• Strange Japanese Sections: While I don’t know if this is a feature that current Berlitz books have, our copy (2003) had strange Japanese conversation sections sprinkled throughout the book. These little sections are a back and forth conversation in Japanese written out in Western alphabet romaji. While this could be an interesting feature, absolutely no English translation is given to what the conversations actually are. I hope they drop this in future editions.
  • Lonely Planet Japanese Phrasebook

    Lonely Planet Japanese Phrasebook

    I picked up a copy of the Lonely Planet Japanese Phrasebook in a second-hand book store shortly before our last trip. And I’m glad I did. While have two different phrasebooks may seem like a waste, it allowed us to both carry one and use the different features from each.

    Here’s are some pros and cons of Lonely Planet’s Japanse Phrasebook.


  • Simple Navigation: I found the Lonely Planet book to be very easy to navigate. Sections are color coded and section headings are listed along the right-hand edge of the page. Thumbing forward and backward through the book was simple and finding the right phrases was rarely difficult.
  • Local Talk and Listen For…: A really helpful feature was the inclusion on more casual conversation suggestions in the Local Talk boxes or responses to listen for in the Listen For… areas. These sections allowed you to bring more color or subtle variety into your conversation as well as prepare you for what a Japanese person may respond with to your questions. Incredibly helpful.
  • Japanese to English Dictionary: Lonely Planet includes a ultra-handy Japanese to English dictionary along with their English to Japanese one. It doesn’t add many pages, but I consider it a must for any decent Japanese phrasebook.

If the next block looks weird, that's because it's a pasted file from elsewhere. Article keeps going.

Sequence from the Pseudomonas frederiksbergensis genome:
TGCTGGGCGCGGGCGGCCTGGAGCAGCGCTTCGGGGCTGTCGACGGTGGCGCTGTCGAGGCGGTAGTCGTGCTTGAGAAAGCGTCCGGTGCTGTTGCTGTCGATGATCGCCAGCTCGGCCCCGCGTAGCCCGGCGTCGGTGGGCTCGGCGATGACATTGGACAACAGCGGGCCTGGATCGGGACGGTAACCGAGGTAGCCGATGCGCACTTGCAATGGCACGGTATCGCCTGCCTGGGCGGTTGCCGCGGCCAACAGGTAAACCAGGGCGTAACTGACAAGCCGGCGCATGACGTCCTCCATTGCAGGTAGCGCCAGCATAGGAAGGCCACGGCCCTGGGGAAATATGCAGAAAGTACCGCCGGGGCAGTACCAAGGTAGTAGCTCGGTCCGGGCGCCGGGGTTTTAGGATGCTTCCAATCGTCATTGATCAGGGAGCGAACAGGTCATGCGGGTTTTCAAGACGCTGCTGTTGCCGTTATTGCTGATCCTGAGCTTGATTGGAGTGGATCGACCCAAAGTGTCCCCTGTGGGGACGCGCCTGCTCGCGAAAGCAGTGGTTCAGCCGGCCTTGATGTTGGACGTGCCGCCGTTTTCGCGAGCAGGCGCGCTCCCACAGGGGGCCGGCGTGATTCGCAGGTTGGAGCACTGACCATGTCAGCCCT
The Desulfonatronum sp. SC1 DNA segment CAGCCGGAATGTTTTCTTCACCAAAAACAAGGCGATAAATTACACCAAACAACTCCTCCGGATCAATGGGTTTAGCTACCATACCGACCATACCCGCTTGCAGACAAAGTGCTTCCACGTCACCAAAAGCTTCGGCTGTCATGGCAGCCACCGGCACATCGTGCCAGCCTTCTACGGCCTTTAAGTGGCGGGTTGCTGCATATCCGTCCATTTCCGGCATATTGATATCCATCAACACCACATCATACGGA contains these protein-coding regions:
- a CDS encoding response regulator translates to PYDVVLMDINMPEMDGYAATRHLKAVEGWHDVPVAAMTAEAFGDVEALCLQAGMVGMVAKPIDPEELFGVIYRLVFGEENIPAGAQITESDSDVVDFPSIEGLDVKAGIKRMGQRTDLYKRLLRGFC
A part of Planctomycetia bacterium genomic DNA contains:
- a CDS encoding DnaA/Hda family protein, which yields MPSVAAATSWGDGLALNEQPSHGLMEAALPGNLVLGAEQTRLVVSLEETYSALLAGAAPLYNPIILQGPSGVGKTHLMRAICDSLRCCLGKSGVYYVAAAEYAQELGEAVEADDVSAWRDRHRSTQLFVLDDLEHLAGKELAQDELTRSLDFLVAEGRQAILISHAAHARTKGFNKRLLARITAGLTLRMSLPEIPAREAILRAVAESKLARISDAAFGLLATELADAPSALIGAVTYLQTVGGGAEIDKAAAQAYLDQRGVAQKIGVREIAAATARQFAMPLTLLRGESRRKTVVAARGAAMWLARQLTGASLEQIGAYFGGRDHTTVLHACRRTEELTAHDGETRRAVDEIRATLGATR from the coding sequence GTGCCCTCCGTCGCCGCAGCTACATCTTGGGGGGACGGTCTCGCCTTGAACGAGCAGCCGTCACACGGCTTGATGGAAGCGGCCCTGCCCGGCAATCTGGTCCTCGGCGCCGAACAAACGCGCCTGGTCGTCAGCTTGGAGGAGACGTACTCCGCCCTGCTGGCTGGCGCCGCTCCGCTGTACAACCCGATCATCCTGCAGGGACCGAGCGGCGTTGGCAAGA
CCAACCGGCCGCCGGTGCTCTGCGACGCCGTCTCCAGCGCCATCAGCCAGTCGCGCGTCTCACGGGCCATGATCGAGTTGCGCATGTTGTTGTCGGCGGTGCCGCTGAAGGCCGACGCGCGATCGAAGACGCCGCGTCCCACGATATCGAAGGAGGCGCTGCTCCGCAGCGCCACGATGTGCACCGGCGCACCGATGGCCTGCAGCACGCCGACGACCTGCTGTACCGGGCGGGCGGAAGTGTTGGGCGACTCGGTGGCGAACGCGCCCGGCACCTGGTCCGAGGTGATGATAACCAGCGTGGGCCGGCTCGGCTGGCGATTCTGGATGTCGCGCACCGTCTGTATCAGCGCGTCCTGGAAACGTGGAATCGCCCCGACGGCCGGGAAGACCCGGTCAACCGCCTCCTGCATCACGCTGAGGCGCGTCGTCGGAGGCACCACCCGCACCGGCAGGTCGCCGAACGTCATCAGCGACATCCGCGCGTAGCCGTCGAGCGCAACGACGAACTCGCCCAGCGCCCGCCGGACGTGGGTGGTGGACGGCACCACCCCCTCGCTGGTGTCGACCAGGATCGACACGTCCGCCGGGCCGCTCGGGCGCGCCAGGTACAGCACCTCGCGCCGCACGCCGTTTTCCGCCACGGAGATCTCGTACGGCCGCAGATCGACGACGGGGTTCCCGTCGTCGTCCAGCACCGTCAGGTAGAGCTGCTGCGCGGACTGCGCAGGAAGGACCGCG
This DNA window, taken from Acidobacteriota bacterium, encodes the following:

• Great Selection of Phrases: This book had a wealth of great phrase selection, many that you won’t find in most Japanese phrasebooks. While you may never need to ask a Japanese person what their opinion is on indigenous issues, it’s nice to know the book will help you say it. Now you just need to spend several years learning Japanese so you can understand their response to these rather detailed questions :)
  • Cons

  • Borderline Appropriate Conversation: One of my biggest beefs with Lonely Planet guides in general is that they seem to focus on the young and carefree backpacker and night-life loving traveller. While some may appreciate information on how to pick up a date or other more risqué and sexually charged phrases, I found it all rather stupid for a travel phrasebook. This extends to rather rude phrases like how to tell your hairdresser “I should have never let you near me!”, something that I would love to see the face of the hairdresser you tried to use that on.
  • Culinary Reader: While the book has an amazing Culinary Reader with tons of useful information on the foods you’re likely to encounter in Japan, it only goes from romanized Japanese into English and Japanese. While this isn’t a major issue, it does make it difficult to hunt around for what you see on a menu to what you’ll find in the book. Probably your best option is to ask your waiter what something is and then trying to locate it by the word they give you. Not ideal.
  • Conclusions

    Although I found both phrase books very handy, if I was only going to choose one, I go with the Lonely Planet Japanese Phrasebook. While some of the drugs and sex phrase selections were absolutely ridiculous, there were many other detailed conversation options which I have yet to find in other phrase books.

    If you have a favorite Japanese phrasebook or would like to tell us your experiences with using a phrase guide, please leave a comment!